would trade one problem for another. If the change were made on the basis of independent clauses, the result would be choppy, at best, as we see in the altered version of the Rita Brown sentence:
This morning Rita Brown was chewing gum. The teacher caught her. She didn't get in trouble.
The effect is a Dick-and-Jane style that becomes virtually unreadable after a paragraph or two.
Christensen ( 1967) observed that really good writers, professionals who make a living at writing, do not write short sentences. They write long ones, short ones, and some in between. Students, he noted, usually have little trouble with the last two categories, but they have serious difficulty with long sentences because the tendency is to engage in compounding with and and subordinating with because until the sentence approaches gibberish. An important task of the writing teacher, in his view, is to help students master long sentences that truly reflect maturity in writing. The key, according to Christensen, lies in short independent clauses that have modifying constructions attached to them, usually following the clause. Sentence 12 illustrates this principle:
12. The misconceptions have existed for decades, being passed from teachers to students, year after year.
The independent clause in Sentence 12 is The misconceptions have existed for decades, and it is followed by two modifying constructions: being passed from teachers to students and year after year.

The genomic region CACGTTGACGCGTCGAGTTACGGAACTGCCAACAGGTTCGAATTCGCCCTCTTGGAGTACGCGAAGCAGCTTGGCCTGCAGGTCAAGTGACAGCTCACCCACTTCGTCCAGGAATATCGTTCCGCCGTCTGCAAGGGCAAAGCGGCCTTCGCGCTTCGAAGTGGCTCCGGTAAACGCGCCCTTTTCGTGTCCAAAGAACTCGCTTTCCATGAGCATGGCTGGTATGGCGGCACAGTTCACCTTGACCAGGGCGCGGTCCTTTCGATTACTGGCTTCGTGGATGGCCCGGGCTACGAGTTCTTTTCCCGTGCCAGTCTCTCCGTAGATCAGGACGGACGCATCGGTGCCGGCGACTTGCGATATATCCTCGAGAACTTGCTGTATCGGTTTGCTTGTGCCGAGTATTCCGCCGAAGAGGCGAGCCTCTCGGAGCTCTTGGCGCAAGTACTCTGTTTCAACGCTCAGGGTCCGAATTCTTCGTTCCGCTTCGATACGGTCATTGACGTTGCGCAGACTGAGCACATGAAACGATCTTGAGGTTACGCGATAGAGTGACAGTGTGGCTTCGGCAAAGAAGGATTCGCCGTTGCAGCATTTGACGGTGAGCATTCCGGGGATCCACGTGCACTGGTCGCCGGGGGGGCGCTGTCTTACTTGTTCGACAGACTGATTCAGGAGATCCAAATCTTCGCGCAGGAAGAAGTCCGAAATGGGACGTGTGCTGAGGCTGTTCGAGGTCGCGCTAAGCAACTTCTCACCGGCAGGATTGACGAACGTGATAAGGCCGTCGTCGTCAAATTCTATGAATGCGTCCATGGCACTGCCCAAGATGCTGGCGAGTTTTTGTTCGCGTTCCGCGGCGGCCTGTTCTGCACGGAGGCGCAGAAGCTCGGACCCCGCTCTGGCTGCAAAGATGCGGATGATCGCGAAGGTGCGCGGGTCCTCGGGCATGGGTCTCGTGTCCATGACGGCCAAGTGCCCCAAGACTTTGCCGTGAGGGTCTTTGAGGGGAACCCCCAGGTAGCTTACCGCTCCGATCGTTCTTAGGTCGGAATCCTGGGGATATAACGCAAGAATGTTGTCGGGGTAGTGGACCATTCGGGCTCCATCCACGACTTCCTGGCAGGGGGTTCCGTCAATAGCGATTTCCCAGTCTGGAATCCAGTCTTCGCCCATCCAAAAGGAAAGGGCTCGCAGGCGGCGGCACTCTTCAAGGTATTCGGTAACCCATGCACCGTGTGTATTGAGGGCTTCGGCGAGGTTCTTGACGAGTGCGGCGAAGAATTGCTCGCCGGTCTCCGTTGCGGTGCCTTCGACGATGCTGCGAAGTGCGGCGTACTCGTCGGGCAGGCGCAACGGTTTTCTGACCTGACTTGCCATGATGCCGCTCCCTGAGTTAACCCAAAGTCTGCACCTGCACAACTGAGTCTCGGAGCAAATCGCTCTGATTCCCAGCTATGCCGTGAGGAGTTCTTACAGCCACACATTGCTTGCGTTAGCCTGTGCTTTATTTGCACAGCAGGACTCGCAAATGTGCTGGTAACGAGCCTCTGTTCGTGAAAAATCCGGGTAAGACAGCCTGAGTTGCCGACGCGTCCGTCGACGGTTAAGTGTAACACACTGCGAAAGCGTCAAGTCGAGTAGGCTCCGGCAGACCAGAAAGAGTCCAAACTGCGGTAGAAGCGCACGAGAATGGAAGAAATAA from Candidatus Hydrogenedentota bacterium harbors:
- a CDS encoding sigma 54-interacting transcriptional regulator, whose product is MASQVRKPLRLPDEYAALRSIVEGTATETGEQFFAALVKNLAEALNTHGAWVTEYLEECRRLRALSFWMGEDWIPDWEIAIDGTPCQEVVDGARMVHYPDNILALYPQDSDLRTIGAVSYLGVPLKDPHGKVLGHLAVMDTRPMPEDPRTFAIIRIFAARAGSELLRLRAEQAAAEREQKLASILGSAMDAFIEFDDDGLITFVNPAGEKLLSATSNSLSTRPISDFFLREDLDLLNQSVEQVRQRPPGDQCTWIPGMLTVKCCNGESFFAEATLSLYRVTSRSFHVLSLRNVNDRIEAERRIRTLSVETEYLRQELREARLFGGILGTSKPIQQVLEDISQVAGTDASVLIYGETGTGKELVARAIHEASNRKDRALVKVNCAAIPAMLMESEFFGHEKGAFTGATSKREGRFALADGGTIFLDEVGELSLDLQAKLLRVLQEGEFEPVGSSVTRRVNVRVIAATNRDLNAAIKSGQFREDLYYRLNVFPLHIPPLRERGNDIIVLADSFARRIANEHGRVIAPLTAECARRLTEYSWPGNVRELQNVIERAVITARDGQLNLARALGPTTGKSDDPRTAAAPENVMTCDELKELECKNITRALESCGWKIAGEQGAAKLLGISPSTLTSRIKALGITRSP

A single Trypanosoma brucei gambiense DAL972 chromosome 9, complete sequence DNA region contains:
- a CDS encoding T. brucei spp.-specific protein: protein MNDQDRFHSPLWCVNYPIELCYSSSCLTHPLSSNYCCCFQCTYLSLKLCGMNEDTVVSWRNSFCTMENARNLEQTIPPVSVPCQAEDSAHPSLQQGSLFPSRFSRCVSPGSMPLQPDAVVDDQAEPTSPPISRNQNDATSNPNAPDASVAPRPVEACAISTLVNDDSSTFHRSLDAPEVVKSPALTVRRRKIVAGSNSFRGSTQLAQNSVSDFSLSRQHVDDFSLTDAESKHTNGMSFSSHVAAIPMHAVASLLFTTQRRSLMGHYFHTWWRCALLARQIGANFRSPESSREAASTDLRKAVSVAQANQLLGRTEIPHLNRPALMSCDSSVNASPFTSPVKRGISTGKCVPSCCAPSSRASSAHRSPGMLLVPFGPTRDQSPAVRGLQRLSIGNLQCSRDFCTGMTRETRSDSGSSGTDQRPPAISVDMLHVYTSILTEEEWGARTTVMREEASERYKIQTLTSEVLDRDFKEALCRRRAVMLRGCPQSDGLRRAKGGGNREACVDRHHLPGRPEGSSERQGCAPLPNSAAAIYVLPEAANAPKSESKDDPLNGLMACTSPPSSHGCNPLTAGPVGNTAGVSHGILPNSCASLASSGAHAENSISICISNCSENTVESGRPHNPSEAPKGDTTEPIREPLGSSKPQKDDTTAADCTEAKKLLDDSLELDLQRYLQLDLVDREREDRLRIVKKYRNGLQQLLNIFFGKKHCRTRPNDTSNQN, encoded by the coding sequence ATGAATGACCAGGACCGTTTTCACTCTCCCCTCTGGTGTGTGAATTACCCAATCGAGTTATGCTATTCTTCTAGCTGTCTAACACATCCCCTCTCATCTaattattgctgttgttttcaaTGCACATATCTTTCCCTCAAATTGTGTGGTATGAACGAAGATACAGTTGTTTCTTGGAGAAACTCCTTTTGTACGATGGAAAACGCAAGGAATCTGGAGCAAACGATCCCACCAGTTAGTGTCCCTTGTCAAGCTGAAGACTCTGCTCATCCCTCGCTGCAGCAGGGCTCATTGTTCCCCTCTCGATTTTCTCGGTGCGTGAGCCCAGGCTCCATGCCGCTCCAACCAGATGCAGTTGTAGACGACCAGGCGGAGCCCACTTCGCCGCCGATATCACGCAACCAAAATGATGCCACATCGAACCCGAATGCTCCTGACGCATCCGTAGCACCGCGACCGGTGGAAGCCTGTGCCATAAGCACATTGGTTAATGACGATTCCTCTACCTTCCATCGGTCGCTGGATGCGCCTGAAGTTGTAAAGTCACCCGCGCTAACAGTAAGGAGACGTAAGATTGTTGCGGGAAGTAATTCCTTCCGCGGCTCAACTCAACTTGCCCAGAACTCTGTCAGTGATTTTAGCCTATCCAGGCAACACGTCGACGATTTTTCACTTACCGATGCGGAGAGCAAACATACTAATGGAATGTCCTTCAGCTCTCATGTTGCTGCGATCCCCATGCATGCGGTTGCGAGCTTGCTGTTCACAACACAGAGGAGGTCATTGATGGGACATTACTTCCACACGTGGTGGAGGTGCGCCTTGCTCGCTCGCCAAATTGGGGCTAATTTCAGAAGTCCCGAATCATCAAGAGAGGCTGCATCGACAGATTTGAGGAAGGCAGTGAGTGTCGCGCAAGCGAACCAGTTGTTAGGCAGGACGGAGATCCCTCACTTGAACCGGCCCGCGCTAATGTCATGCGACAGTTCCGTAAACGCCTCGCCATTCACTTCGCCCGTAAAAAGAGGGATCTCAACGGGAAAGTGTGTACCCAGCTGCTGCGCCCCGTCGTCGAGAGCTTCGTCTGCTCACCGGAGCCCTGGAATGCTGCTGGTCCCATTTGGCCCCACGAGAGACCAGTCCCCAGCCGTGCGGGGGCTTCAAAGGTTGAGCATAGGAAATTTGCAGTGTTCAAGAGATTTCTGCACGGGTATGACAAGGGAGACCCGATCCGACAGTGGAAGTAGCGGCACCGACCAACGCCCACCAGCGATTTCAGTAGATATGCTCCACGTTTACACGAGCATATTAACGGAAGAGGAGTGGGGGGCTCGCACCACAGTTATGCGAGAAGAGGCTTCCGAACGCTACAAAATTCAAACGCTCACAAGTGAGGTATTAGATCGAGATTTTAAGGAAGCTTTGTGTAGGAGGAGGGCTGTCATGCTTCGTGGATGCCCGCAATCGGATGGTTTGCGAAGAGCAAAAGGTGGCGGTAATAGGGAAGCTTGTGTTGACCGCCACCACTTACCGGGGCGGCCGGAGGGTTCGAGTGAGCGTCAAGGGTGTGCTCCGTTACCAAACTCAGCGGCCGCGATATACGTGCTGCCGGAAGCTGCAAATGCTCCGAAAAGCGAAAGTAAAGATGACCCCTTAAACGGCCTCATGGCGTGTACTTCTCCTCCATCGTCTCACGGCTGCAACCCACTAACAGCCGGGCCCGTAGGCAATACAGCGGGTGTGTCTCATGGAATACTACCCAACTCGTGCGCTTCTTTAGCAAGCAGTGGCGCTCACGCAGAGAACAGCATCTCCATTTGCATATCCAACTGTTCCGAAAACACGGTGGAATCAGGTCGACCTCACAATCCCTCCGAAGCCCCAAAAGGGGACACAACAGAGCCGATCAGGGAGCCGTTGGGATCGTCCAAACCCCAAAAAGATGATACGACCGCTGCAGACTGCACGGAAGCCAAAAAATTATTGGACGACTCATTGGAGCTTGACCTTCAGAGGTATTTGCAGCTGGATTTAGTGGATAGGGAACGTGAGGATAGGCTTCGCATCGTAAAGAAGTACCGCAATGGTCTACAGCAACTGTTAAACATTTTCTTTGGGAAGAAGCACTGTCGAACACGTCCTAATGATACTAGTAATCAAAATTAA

Several studies have found a relation between overall writing quality in student essays and sentences that fit the pattern of short independent clauses followed by modifiers. These findings suggest that when working with students at the sentence level, teachers should not ask for shorter sentences, but for longer ones with short independent clauses.
The attitudes teachers bring to the classroom and the things they tell students have long-lasting effects on their lives. Students seem particularly susceptible to attitudes and assumptions about writing and writing ability. Teachers' attitudes and assumptions become students' attitudes and assumptions. Given the importance of writing, not only to students' education but also to their work and place in society, teachers do them a terrible disservice if they perpetuate the misconceptions that prevent a clear understanding of what writing is about. One of the more difficult problems a teacher can face is the student who has come to believe that he or she cannot write and, moreover, cannot learn to write. Too often